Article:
During the summer of 1932, Frau Dewald, a twenty-two-year-old university student, served as a volunteer in the Labor Service on the island of Soest. When she received her first marriage proposal from a co-worker, she remembers thinking: “Me, marry?! Now, when I have just begun to live? No. No…. Impossible.” Instead, she “wanted to live,” she says: “Life stood before me. I wanted to earn money – not always be dependent on my father.” Many Germans would have seen Frau Dewald's postponement of marriage and her search for independence as symptomatic of what was wrong with gender relations after the First World War. If young women balked at marriage, the possibility of rebuilding and repopulating the nation after years of war and turmoil could never be realized.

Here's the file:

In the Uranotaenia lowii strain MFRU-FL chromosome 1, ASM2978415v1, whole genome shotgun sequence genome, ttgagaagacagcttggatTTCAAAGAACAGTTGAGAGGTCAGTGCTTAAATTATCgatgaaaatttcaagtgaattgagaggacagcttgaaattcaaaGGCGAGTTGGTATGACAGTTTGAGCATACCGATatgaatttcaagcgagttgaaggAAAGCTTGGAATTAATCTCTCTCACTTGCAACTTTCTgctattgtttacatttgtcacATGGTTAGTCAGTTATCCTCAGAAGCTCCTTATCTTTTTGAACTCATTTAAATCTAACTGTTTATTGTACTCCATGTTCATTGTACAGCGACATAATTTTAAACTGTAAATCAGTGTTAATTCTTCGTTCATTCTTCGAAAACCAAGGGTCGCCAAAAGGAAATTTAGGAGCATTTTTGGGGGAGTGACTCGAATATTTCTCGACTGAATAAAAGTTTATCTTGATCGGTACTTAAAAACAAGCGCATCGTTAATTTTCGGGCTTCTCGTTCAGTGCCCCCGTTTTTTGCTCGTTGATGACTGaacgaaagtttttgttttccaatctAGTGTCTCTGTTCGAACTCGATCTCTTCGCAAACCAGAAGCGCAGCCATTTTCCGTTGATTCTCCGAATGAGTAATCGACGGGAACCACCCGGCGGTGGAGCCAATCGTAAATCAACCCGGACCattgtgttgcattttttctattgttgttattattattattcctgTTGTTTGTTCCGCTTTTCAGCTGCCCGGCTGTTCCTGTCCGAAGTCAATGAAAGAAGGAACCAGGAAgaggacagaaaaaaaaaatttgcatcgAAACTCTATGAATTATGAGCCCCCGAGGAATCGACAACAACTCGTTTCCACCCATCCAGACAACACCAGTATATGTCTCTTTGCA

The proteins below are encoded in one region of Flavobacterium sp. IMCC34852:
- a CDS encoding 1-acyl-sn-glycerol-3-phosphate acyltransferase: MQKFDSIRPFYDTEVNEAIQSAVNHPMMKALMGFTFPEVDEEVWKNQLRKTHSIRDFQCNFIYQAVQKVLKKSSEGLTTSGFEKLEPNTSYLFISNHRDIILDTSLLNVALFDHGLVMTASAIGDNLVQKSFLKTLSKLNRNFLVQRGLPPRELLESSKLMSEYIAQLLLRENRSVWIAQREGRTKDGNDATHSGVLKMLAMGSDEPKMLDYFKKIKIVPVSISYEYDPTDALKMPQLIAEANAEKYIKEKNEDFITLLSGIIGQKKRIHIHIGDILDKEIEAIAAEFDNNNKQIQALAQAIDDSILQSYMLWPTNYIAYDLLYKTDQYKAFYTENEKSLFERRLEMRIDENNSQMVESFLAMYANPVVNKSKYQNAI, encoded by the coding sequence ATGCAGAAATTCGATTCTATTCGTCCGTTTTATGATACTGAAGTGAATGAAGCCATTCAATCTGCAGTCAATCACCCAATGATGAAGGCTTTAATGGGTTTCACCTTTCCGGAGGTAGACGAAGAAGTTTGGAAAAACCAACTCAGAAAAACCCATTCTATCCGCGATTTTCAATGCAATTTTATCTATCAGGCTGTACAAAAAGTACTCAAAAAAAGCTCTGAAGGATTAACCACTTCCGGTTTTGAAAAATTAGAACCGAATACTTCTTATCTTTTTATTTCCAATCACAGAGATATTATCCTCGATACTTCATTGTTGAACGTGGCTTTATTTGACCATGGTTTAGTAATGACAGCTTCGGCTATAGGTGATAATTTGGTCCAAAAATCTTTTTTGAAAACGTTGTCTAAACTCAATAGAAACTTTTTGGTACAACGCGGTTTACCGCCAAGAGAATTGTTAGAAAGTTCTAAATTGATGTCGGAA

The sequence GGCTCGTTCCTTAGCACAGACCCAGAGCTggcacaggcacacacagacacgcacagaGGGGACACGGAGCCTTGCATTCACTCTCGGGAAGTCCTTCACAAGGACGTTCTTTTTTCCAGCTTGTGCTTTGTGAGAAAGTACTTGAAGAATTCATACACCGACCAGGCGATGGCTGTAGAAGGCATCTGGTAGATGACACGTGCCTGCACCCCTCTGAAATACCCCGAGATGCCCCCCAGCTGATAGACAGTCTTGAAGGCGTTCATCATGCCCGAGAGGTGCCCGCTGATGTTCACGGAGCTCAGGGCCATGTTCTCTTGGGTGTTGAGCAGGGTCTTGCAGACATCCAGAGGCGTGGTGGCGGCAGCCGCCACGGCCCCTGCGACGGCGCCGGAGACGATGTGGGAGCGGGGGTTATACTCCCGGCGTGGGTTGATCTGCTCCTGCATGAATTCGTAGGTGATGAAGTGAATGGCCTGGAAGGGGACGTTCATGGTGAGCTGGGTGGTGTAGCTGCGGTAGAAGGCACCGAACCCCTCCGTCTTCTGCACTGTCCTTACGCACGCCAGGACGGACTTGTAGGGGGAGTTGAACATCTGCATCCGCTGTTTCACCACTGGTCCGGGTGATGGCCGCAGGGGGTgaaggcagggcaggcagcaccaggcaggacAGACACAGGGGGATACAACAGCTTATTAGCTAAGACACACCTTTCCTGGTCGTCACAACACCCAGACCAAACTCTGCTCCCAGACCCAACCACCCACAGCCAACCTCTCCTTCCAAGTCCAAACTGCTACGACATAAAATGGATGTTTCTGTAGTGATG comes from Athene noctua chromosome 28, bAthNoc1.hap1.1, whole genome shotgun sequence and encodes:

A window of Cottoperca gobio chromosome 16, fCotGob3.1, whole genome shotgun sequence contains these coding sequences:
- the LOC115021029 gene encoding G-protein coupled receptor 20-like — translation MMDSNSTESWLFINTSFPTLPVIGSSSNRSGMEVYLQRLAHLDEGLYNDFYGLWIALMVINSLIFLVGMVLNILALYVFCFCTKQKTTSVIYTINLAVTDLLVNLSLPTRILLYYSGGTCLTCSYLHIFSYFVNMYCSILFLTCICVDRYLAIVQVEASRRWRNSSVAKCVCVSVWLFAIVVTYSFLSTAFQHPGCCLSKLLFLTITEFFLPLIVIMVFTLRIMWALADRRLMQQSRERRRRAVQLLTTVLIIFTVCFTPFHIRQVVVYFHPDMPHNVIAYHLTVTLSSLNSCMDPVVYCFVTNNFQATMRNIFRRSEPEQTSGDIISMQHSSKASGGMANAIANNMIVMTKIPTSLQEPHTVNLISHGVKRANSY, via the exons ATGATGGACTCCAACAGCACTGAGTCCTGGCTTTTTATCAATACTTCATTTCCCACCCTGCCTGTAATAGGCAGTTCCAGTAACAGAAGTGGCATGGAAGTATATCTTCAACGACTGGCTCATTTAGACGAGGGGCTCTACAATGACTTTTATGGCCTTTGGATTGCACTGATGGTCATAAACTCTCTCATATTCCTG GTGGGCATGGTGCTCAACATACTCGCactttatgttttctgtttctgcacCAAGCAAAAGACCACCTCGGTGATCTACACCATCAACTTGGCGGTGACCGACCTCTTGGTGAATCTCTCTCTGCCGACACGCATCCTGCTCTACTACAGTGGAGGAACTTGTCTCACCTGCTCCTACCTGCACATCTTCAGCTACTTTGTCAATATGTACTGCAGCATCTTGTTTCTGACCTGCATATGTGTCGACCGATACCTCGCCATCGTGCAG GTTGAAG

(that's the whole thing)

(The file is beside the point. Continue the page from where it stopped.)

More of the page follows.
Women like Frau Dewald seemed to exacerbate the demographic disruption caused by the war and prompted Weimar authorities to get involved in marriage. But beyond a general desire to influence marriage, no consensus existed about what form this influence should assume. While racial theory and eugenics offered the possibility of creating a stronger, healthier race, Weimar politicians did not agree that the state had the right to intervene in marriage. While left-wing politicians advocated strengthening the health of marriage by providing birth control and material support, their more conservative colleagues argued that the state should intervene to prevent “undesirable” marriages.